This is a guest post by James Landrith.
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Once I began to speak out on my own rape, I was surprised at the number of men and women who wrote to me or called me to talk about their own experiences at the hands of predatory women. Quite a few of the men who contacted me reported that they had been raped by women while attending college. Common methods used included alchohol, drugs or coercion. It happens far more often than most people realize and gets very little attention with regard to prevention and prosecution. In many cases it is outright denied or the concept mocked. Many resources for survivors give it lip service and little else, when it is acknowledged at all. Men are told to suck it up or that they are “lucky” if the perp was a woman. Or their sexual orientation is questioned or it devolves into outright mockery. That’s fun. Then our bodies are used against us to excuse or deny sexual violence committed by women. The “wet noodle” defense or erection = consent meme is a common tactic trotted out by those who wish to deny or make excuses for female offenders. This leads to an abysmal number of men willing to report abuse by women. Why report when so many of those people/organizations who are supposed to be advocating on behalf of survivors are willing to excuse, minimize or outright deny your experience on the basis of gender? Mockery, denial and excuses are only compounded when organizations create awareness campaigns that either accidentally or intentionally give the impression that rape consists of male = predator and female = survivor. For instance, campaigns targeting men that focus on how not to be a rapist or the difference between yes and no clearly promote the concept that rapists are men and survivors are women.
While I understand that statistical models are often used to determine how to direct and target prevention campaigns, such models can also be their own worst enemies by influencing how and who reports, corrupting the very statistics themselves. In short, the numbers of men reporting are very low due to underreporting and most survivor organizations I’ve worked with or consulted acknowledge this and that a large part of the reason is public perception. For example, the following are examples of some widespread misconceptions that male survivors face: a) men can’t be raped and b) women can’t be rapists. Campaigns that target males only as rapists continue to feed the public perception that only men can be rapists leading to fewer males reporting rapes and also negatively impacts female survivor reporting by silencing those who were hurt at the hands of other women, which further skews the numbers they use to justify the campaigns in the first place. It is a vicious cycle and one we need to break if survivor advocates are truly committed to ending sexual violence. While the focus of such campaigns should rightfully be on the behaviour of the rapists and not the survivors, we should not be further promoting the concept that rapist = male and survivor = female.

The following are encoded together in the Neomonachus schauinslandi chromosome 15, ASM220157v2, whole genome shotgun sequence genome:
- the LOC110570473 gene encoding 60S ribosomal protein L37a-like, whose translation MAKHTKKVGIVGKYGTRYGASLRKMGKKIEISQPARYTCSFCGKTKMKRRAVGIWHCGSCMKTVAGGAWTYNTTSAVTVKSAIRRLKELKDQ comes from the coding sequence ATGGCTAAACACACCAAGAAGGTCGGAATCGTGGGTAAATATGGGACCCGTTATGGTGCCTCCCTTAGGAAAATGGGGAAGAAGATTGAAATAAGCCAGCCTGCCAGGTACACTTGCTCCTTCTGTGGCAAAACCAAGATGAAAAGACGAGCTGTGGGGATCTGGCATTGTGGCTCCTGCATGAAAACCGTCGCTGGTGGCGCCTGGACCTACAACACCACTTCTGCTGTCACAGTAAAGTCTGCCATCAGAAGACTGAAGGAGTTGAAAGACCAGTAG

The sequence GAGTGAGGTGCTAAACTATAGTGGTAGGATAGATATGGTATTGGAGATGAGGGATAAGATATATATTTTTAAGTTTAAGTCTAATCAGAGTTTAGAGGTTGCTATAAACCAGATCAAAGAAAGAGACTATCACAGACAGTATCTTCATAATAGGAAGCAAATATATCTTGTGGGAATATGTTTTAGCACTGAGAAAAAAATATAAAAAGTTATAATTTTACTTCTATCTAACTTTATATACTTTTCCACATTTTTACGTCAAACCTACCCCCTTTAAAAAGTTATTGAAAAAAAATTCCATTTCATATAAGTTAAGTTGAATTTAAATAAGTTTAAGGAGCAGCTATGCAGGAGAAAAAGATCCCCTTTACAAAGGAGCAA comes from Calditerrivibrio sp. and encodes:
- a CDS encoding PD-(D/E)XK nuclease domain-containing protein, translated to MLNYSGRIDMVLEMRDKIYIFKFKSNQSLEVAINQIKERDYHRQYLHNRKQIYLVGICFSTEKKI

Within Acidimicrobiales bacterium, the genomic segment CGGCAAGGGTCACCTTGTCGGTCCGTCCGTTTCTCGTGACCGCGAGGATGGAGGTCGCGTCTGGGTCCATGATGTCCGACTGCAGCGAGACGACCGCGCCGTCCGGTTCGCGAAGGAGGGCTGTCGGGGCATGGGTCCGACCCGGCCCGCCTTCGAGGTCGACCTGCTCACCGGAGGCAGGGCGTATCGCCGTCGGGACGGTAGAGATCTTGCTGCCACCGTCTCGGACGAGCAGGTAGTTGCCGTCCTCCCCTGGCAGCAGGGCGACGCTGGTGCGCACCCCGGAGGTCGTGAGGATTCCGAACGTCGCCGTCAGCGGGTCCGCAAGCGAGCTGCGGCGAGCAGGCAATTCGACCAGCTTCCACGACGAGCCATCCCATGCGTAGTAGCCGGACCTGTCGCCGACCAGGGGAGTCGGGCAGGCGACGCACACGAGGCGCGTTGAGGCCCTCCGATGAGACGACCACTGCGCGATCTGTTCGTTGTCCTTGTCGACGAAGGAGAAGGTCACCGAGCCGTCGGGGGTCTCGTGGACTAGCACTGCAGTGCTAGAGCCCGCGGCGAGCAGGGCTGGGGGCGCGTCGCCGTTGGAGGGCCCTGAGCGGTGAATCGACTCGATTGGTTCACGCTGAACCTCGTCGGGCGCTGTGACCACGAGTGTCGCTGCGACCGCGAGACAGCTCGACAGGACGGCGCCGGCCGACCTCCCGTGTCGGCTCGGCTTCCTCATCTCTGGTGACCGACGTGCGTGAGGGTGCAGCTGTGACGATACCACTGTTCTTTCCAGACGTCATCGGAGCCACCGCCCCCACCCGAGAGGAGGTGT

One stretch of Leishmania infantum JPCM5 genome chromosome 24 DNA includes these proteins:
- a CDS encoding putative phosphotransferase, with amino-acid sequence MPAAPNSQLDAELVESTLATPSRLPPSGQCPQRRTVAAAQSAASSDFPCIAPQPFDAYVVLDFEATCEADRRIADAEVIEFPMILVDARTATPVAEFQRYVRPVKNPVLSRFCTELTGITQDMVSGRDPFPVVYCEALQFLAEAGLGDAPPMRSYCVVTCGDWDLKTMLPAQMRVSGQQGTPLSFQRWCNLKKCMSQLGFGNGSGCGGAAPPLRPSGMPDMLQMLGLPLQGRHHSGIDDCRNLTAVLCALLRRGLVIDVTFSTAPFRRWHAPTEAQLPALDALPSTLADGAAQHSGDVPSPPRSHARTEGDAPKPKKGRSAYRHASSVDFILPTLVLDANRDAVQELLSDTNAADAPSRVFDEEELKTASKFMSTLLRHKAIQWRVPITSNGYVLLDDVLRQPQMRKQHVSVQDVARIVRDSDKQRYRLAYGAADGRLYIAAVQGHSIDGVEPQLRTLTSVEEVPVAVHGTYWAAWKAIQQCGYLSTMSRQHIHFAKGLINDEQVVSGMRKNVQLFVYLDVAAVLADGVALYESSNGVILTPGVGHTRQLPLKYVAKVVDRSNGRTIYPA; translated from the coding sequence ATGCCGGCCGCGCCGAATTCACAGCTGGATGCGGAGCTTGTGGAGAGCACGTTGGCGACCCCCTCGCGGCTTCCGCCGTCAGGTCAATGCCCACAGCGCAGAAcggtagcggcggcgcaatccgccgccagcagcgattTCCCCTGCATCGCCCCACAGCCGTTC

Politicizing and gendercizing rape only serves to minimize and further alienate those survivors who don’t fit into the traditionally promoted model of survivor vs. predator. Individual survivors have enough “reasons” to not seek assistance or fully acknowledge the violence they experienced. Prevention and survivor outreach models should not create additional mental barriers and public expectations/stereotypes.
This entry also posted here: http://remodel4life.blogspot.com/2010/10/on-gendering-rape-statistics-defense.html